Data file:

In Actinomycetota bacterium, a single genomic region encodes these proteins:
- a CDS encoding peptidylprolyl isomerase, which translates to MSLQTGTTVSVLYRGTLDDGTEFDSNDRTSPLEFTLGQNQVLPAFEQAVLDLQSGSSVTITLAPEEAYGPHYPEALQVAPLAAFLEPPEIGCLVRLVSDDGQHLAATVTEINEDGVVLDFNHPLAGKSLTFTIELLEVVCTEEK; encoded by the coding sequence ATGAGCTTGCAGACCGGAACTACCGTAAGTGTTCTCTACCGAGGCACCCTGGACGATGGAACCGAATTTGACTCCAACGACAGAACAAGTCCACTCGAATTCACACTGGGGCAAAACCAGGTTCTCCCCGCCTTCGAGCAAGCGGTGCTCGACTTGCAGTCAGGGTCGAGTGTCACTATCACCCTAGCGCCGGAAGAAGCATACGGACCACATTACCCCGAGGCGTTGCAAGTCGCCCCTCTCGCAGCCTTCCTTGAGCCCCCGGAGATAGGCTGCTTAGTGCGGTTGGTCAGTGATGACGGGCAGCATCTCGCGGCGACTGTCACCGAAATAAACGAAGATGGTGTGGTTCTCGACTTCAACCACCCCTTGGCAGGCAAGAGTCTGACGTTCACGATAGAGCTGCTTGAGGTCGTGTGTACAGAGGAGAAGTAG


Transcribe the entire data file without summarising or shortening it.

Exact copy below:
In Actinomycetota bacterium, a single genomic region encodes these proteins:
- a CDS encoding peptidylprolyl isomerase, which translates to MSLQTGTTVSVLYRGTLDDGTEFDSNDRTSPLEFTLGQNQVLPAFEQAVLDLQSGSSVTITLAPEEAYGPHYPEALQVAPLAAFLEPPEIGCLVRLVSDDGQHLAATVTEINEDGVVLDFNHPLAGKSLTFTIELLEVVCTEEK; encoded by the coding sequence ATGAGCTTGCAGACCGGAACTACCGTAAGTGTTCTCTACCGAGGCACCCTGGACGATGGAACCGAATTTGACTCCAACGACAGAACAAGTCCACTCGAATTCACACTGGGGCAAAACCAGGTTCTCCCCGCCTTCGAGCAAGCGGTGCTCGACTTGCAGTCAGGGTCGAGTGTCACTATCACCCTAGCGCCGGAAGAAGCATACGGACCACATTACCCCGAGGCGTTGCAAGTCGCCCCTCTCGCAGCCTTCCTTGAGCCCCCGGAGATAGGCTGCTTAGTGCGGTTGGTCAGTGATGACGGGCAGCATCTCGCGGCGACTGTCACCGAAATAAACGAAGATGGTGTGGTTCTCGACTTCAACCACCCCTTGGCAGGCAAGAGTCTGACGTTCACGATAGAGCTGCTTGAGGTCGTGTGTACAGAGGAGAAGTAG